SWBAT use substitution to determine whether a given number in a specified set makes the equation true.
SWBAT determine whether an equation has one, none, or many solutions.

How can we prove equality? In this lesson students determine if a given number is a solution to an equation. Skill mastery is a focus.

10 minutes

The purpose of this Think About It problem is to have students use reasoning to determine if x=6 can be a solution to the equation. They don’t know about inverse operations, so they’re relying on number sense to figure this out. I want them to feel success with this problem, and keep their enthusiasm for algebra high.

I chose to have students work with their partners to figure out this problem. The come to the conclusion pretty quickly that x cannot equal 6. Most of their 3 minutes of talk time is spent explaining how they know.

Some students think in terms of ‘some number’ – that is, ’12 plus some number equals 15.’ They know that 12 – 3 = 15, so it doesn’t make sense to suggest that x is 6.

Other students will substitute the 6 into the equation and see that 12 + 6 does not equal 15.

Both lines of thinking are important for all kids to hear. When we share out whole group, I cold call a student to share out what (s)he talked about with his/her partner. Once the initial idea is shared, I ask if any other groups thought about the problem in a different way. It’s important that students have multiple pathways to the solution.

I frame the lesson for kids, letting them know that today we’re starting our equations unit. I let them know that they’ll get to practice many of the skills we learned in the expressions unit we just finished, and that this means we’ll keep becoming stronger algebra students.

15 minutes

In this lesson, we look at equations and decide if a particular number, when substituted into that equation, will make the equation true. Students have substituted to evaluate expressions before, but this is their first time working with equations. Today, students master the idea that an equation is a statement of two equal expressions. Students also learn that equations can have one, no, or many solutions.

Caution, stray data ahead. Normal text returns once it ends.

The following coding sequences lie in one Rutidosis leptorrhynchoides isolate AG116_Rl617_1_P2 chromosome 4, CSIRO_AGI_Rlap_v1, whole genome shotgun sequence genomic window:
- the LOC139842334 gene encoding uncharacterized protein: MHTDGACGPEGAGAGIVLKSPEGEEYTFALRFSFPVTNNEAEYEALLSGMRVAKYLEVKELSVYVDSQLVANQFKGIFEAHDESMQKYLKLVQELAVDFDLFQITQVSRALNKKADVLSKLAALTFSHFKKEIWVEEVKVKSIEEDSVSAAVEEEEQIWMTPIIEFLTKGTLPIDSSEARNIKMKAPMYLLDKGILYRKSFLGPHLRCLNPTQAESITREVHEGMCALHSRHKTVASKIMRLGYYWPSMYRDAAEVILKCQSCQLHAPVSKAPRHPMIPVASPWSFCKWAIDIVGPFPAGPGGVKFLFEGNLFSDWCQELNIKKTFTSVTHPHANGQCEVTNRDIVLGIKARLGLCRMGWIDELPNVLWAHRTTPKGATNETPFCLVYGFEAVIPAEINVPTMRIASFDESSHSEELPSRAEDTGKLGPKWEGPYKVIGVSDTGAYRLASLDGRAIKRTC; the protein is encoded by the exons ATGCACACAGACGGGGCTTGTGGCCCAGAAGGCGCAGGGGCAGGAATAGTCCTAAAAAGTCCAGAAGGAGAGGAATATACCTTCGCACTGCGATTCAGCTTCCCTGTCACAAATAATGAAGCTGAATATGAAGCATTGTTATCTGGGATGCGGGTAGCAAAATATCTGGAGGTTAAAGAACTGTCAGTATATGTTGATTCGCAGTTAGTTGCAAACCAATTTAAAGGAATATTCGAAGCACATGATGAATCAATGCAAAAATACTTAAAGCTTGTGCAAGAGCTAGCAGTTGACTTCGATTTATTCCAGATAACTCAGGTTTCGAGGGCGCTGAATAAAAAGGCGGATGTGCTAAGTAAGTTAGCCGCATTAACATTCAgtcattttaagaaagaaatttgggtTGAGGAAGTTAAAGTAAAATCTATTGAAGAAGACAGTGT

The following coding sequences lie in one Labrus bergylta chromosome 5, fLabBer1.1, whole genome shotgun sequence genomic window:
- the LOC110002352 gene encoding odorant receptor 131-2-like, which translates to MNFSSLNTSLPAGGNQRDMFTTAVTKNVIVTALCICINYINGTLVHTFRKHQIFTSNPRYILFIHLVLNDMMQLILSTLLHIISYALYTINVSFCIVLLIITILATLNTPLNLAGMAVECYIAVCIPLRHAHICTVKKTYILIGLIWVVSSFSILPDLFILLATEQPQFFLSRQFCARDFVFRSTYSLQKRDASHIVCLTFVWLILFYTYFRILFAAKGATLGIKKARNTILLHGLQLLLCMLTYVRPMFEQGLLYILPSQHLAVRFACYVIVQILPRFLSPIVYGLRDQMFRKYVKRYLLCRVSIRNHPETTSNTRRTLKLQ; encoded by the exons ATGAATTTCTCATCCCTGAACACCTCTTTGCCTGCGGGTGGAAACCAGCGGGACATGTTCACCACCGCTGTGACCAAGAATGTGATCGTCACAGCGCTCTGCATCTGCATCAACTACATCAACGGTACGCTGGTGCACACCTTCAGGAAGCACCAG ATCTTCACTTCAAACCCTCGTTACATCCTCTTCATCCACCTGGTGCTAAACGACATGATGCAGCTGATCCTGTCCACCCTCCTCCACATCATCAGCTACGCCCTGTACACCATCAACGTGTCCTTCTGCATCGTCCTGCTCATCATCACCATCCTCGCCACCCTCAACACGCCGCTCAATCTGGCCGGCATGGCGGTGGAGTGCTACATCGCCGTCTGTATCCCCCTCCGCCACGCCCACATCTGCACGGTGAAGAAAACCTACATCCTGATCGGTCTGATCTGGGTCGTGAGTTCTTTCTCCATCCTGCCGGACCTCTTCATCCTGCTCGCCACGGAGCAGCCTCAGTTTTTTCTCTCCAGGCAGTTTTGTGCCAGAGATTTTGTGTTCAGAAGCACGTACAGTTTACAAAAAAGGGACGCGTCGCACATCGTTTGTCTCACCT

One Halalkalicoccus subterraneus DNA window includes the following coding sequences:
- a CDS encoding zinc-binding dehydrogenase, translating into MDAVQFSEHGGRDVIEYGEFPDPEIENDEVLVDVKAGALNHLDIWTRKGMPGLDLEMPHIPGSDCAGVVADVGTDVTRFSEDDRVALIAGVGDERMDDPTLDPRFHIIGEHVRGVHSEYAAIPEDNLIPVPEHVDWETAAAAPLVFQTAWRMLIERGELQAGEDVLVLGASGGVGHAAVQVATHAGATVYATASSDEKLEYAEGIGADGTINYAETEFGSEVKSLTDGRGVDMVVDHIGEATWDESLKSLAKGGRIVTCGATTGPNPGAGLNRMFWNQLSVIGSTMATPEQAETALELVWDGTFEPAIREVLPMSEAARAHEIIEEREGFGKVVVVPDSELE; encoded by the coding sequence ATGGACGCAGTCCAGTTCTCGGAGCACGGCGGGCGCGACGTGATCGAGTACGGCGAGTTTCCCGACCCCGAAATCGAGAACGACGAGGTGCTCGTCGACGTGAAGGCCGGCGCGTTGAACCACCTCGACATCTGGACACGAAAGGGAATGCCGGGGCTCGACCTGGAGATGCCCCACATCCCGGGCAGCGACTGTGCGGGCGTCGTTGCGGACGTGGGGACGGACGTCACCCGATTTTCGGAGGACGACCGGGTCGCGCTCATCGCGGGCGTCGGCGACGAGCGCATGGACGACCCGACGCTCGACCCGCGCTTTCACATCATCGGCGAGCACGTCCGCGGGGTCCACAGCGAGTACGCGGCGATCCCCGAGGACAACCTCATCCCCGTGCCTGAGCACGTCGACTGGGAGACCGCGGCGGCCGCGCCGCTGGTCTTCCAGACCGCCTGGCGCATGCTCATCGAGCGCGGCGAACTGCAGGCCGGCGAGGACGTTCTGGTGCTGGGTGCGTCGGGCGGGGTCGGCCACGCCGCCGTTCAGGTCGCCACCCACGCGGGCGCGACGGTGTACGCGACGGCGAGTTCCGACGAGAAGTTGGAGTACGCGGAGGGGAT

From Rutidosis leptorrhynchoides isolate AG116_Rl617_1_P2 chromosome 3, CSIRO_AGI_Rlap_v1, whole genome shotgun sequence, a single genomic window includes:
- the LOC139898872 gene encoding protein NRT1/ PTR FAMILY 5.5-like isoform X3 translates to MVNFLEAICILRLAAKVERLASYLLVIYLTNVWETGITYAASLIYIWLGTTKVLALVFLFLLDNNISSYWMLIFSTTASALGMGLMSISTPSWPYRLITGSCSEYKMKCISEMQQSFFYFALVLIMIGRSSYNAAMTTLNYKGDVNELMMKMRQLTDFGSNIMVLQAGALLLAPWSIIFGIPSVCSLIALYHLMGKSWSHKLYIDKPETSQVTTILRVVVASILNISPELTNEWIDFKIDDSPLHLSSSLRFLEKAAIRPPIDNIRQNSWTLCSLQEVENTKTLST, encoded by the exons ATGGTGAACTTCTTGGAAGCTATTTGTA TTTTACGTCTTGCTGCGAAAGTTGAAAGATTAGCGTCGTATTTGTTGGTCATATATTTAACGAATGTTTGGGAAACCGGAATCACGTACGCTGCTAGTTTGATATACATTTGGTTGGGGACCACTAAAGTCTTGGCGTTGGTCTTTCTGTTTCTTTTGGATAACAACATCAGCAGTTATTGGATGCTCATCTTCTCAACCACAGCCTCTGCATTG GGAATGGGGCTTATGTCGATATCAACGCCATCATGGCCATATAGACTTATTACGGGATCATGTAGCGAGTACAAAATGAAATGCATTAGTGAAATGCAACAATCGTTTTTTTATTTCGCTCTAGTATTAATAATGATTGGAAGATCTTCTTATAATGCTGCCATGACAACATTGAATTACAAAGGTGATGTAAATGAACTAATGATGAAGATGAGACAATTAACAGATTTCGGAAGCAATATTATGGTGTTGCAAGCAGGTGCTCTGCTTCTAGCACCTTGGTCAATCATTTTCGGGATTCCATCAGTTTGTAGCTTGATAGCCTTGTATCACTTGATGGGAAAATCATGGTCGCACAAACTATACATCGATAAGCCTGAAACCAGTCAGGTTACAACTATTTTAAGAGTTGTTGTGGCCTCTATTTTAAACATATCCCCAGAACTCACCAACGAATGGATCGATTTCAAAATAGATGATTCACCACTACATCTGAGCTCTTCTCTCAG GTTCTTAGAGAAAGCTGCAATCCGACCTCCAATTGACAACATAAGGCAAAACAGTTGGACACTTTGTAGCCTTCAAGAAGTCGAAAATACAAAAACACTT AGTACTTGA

Before filling in the notes, I guide students through the problems in the Intro to New Material section (the completed notes can be found in the Visual Anchor, which I leave up as students work in partners and independently).

As we work through the examples, we spend time on the 3rd and 4th boxes. We complete the 3rd problem twice:

**Solution 1**: First, we substitute, then we add within the parentheses, finally we multiply by 4

**Solution 2**: Distribute the 4 first.

For the 4th problem, we again solve twice. I want students to see multiple pathways to the answers. I also want them to love algebra and the enjoy the puzzle-like nature of the work.

15 minutes

Kids work in partners on the Partner Practice problem set. I circulate around the room, listening to every pair. I’m hoping to hear kids say the equations in words. I am looking to see that students are simplifying expressions on either side of the equation, if needed. I’m checking that students are substituting the correct value and simplifying the expression correctly.

Questions that I ask groups as I circulate:

- How do you know x can’t be 4?
- Are there any other numbers that x could be?
- What operation did you use first to evaluate?
- Is 4 a solution for this equation? How do you know?

5 minutes

At the end of partner practice, students are evaluating solutions for an equation that has an infinite number of solutions. The purpose of our whole-class conversation here is two-fold: students talk through the process for determining if a number is a solution and they explore what happens when an equation has more than one solution.

After they prove that two numbers are solutions, I ask them what they notice about the equation. I call on hands, and once someone shares that the expressions on each side of the equal sign are the same, I have the students turn and talk with their neighbor about what that means for the solutions of the equation.

For the final CFU (at the end of Partner Practice), students have to evaluate the same equation with two different possible solutions. I give students silent, independent work time to decide which student has the right answer. Students then use a physical movement to share which student they think is right (hands on head if it's Maria, finger on nose if it is Tabitha). This way, I can quickly see where students are with evaluation before they move on to Independent Practice.

15 minutes

Students work on the Independent Practice problem set. As students work, I circulate around the classroom. I am looking to see that:

- Students are putting the equations into words.
- Students are simplifying expressions on either side of the equation if necessary.
- Students are substituting in the correct value and correctly evaluating.
- Students are correctly determining if a value is or is not a solution to a problem depending on whether both sides of the equation are true.

5 minutes

After independent work time, I bring the class back together and we discuss Problem_11. I pick this problem to talk about because I want to use it to highlight for students that they need to stick with a problem. I am working to build strong habits, along with content knowledge. Students need to test each of the answer choices using substitution, to see if it is a solution.

Students work on the Exit Ticket independently to end the lesson.

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